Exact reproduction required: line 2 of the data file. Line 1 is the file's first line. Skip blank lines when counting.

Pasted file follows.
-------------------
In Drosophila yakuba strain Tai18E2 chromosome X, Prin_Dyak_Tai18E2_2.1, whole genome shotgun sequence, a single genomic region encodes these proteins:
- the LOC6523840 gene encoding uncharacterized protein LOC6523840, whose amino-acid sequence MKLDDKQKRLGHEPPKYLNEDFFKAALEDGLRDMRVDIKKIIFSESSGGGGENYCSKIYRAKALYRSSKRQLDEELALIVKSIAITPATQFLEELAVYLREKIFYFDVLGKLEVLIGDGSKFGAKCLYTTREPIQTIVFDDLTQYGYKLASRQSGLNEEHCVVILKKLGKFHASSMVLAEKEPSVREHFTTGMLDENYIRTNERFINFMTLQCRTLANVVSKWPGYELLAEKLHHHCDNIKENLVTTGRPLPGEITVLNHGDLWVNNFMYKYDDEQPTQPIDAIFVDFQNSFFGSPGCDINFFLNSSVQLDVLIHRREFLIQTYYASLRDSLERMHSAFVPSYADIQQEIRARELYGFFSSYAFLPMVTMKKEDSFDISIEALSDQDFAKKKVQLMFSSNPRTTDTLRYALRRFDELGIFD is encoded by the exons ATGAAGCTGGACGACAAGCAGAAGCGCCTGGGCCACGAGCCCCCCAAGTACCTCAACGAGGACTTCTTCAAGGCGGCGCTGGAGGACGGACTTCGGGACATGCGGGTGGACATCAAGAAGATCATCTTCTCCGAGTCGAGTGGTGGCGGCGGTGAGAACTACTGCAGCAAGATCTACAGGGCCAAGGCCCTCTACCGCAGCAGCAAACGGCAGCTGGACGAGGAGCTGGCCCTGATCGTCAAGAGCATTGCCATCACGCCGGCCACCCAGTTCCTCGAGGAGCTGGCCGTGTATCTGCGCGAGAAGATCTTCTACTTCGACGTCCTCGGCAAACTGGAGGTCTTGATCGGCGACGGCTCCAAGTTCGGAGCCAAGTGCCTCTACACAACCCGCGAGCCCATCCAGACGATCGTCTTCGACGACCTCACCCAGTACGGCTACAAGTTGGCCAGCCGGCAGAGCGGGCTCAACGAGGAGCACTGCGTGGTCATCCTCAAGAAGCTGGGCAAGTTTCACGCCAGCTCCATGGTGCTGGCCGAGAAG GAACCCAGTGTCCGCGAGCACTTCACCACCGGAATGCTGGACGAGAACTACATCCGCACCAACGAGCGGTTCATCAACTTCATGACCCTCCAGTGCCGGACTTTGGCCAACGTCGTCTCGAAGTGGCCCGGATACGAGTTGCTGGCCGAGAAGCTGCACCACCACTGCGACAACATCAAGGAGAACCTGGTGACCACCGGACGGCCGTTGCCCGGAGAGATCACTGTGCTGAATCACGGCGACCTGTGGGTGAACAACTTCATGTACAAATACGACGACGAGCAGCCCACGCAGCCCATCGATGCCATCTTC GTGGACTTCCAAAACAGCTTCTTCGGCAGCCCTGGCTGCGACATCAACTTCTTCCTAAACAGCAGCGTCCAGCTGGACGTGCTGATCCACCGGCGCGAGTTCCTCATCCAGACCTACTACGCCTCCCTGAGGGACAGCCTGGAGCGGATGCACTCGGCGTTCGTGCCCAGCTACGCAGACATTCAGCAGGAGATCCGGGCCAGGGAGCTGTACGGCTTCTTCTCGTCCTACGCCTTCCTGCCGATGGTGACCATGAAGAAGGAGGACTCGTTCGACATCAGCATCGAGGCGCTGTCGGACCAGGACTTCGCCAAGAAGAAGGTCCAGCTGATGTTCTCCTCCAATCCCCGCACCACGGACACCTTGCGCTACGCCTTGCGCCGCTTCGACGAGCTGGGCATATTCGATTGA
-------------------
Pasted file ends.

- the LOC6523840 gene encoding uncharacterized protein LOC6523840, whose amino-acid sequence MKLDDKQKRLGHEPPKYLNEDFFKAALEDGLRDMRVDIKKIIFSESSGGGGENYCSKIYRAKALYRSSKRQLDEELALIVKSIAITPATQFLEELAVYLREKIFYFDVLGKLEVLIGDGSKFGAKCLYTTREPIQTIVFDDLTQYGYKLASRQSGLNEEHCVVILKKLGKFHASSMVLAEKEPSVREHFTTGMLDENYIRTNERFINFMTLQCRTLANVVSKWPGYELLAEKLHHHCDNIKENLVTTGRPLPGEITVLNHGDLWVNNFMYKYDDEQPTQPIDAIFVDFQNSFFGSPGCDINFFLNSSVQLDVLIHRREFLIQTYYASLRDSLERMHSAFVPSYADIQQEIRARELYGFFSSYAFLPMVTMKKEDSFDISIEALSDQDFAKKKVQLMFSSNPRTTDTLRYALRRFDELGIFD is encoded by the exons ATGAAGCTGGACGACAAGCAGAAGCGCCTGGGCCACGAGCCCCCCAAGTACCTCAACGAGGACTTCTTCAAGGCGGCGCTGGAGGACGGACTTCGGGACATGCGGGTGGACATCAAGAAGATCATCTTCTCCGAGTCGAGTGGTGGCGGCGGTGAGAACTACTGCAGCAAGATCTACAGGGCCAAGGCCCTCTACCGCAGCAGCAAACGGCAGCTGGACGAGGAGCTGGCCCTGATCGTCAAGAGCATTGCCATCACGCCGGCCACCCAGTTCCTCGAGGAGCTGGCCGTGTATCTGCGCGAGAAGATCTTCTACTTCGACGTCCTCGGCAAACTGGAGGTCTTGATCGGCGACGGCTCCAAGTTCGGAGCCAAGTGCCTCTACACAACCCGCGAGCCCATCCAGACGATCGTCTTCGACGACCTCACCCAGTACGGCTACAAGTTGGCCAGCCGGCAGAGCGGGCTCAACGAGGAGCACTGCGTGGTCATCCTCAAGAAGCTGGGCAAGTTTCACGCCAGCTCCATGGTGCTGGCCGAGAAG GAACCCAGTGTCCGCGAGCACTTCACCACCGGAATGCTGGACGAGAACTACATCCGCACCAACGAGCGGTTCATCAACTTCATGACCCTCCAGTGCCGGACTTTGGCCAACGTCGTCTCGAAGTGGCCCGGATACGAGTTGCTGGCCGAGAAGCTGCACCACCACTGCGACAACATCAAGGAGAACCTGGTGACCACCGGACGGCCGTTGCCCGGAGAGATCACTGTGCTGAATCACGGCGACCTGTGGGTGAACAACTTCATGTACAAATACGACGACGAGCAGCCCACGCAGCCCATCGATGCCATCTTC GTGGACTTCCAAAACAGCTTCTTCGGCAGCCCTGGCTGCGACATCAACTTCTTCCTAAACAGCAGCGTCCAGCTGGACGTGCTGATCCACCGGCGCGAGTTCCTCATCCAGACCTACTACGCCTCCCTGAGGGACAGCCTGGAGCGGATGCACTCGGCGTTCGTGCCCAGCTACGCAGACATTCAGCAGGAGATCCGGGCCAGGGAGCTGTACGGCTTCTTCTCGTCCTACGCCTTCCTGCCGATGGTGACCATGAAGAAGGAGGACTCGTTCGACATCAGCATCGAGGCGCTGTCGGACCAGGACTTCGCCAAGAAGAAGGTCCAGCTGATGTTCTCCTCCAATCCCCGCACCACGGACACCTTGCGCTACGCCTTGCGCCGCTTCGACGAGCTGGGCATATTCGATTGA